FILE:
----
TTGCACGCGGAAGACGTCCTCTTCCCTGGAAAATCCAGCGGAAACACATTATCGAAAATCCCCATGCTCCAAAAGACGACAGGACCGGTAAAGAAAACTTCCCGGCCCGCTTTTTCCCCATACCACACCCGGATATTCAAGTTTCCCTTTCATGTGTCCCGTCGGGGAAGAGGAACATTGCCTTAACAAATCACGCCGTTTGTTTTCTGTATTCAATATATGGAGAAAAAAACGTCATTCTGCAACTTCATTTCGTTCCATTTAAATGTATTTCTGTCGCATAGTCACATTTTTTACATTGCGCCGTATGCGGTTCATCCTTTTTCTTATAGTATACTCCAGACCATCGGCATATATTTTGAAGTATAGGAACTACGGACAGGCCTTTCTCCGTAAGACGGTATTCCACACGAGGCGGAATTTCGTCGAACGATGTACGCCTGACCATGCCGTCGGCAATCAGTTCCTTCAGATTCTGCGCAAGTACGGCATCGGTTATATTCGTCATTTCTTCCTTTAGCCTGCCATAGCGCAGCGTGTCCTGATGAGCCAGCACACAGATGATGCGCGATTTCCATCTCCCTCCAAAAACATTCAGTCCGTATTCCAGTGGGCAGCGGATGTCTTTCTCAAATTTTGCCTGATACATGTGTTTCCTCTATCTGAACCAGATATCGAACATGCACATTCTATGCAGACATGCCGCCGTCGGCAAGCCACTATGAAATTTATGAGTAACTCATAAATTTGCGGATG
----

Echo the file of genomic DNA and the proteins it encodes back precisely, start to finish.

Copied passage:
TTGCACGCGGAAGACGTCCTCTTCCCTGGAAAATCCAGCGGAAACACATTATCGAAAATCCCCATGCTCCAAAAGACGACAGGACCGGTAAAGAAAACTTCCCGGCCCGCTTTTTCCCCATACCACACCCGGATATTCAAGTTTCCCTTTCATGTGTCCCGTCGGGGAAGAGGAACATTGCCTTAACAAATCACGCCGTTTGTTTTCTGTATTCAATATATGGAGAAAAAAACGTCATTCTGCAACTTCATTTCGTTCCATTTAAATGTATTTCTGTCGCATAGTCACATTTTTTACATTGCGCCGTATGCGGTTCATCCTTTTTCTTATAGTATACTCCAGACCATCGGCATATATTTTGAAGTATAGGAACTACGGACAGGCCTTTCTCCGTAAGACGGTATTCCACACGAGGCGGAATTTCGTCGAACGATGTACGCCTGACCATGCCGTCGGCAATCAGTTCCTTCAGATTCTGCGCAAGTACGGCATCGGTTATATTCGTCATTTCTTCCTTTAGCCTGCCATAGCGCAGCGTGTCCTGATGAGCCAGCACACAGATGATGCGCGATTTCCATCTCCCTCCAAAAACATTCAGTCCGTATTCCAGTGGGCAGCGGATGTCTTTCTCAAATTTTGCCTGATACATGTGTTTCCTCTATCTGAACCAGATATCGAACATGCACATTCTATGCAGACATGCCGCCGTCGGCAAGCCACTATGAAATTTATGAGTAACTCATAAATTTGCGGATG